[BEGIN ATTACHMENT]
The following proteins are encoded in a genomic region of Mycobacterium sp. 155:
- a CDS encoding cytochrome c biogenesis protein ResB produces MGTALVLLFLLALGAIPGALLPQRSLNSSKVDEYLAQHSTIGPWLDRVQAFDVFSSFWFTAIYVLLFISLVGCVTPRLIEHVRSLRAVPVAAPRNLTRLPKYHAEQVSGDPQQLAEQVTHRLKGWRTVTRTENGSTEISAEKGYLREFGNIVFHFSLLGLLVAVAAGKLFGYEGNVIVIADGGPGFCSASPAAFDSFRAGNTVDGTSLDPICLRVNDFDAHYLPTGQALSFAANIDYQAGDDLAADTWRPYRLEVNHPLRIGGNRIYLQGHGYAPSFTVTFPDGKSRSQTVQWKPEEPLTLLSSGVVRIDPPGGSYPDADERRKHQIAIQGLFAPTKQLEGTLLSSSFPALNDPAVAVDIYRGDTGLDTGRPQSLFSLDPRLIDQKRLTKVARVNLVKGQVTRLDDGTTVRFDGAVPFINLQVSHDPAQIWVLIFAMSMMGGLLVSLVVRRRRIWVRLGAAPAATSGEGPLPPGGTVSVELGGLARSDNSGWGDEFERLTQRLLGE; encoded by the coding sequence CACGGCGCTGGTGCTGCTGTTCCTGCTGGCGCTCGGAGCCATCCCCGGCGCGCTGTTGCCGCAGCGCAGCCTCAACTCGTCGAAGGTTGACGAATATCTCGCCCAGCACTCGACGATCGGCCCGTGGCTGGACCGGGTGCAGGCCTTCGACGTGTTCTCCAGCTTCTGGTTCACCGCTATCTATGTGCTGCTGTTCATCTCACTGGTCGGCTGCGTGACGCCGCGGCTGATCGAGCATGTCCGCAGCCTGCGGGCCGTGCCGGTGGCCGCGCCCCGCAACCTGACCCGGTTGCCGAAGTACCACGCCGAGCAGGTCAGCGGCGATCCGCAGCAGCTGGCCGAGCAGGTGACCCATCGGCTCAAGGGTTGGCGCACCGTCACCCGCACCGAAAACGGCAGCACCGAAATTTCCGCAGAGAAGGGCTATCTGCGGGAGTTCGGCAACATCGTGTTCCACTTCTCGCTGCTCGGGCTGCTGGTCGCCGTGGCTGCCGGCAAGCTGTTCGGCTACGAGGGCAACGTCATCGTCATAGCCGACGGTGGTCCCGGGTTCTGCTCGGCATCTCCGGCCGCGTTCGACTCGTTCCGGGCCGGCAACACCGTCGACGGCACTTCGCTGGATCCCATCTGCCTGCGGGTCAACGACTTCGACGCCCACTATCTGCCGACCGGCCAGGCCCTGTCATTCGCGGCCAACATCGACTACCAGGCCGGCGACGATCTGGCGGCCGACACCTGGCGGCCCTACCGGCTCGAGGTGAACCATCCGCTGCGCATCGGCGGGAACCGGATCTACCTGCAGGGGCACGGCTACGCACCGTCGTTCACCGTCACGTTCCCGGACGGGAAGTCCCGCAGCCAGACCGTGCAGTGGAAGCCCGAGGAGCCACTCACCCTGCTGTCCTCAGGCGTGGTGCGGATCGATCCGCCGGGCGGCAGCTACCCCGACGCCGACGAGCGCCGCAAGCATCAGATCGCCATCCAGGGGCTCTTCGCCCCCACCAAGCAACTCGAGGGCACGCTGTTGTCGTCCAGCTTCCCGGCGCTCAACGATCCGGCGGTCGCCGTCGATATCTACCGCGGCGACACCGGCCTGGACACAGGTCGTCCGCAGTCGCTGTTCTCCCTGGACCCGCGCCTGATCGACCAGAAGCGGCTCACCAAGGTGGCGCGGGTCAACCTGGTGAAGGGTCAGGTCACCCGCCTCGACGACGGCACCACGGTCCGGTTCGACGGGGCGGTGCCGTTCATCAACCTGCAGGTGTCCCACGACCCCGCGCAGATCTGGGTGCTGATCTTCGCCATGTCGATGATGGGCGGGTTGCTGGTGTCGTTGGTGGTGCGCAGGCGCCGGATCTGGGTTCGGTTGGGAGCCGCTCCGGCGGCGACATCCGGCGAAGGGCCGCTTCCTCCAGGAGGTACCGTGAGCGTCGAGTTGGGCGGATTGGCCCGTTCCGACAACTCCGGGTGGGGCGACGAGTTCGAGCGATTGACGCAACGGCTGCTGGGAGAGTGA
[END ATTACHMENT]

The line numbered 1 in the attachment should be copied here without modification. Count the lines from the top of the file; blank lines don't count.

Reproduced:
The following proteins are encoded in a genomic region of Mycobacterium sp. 155: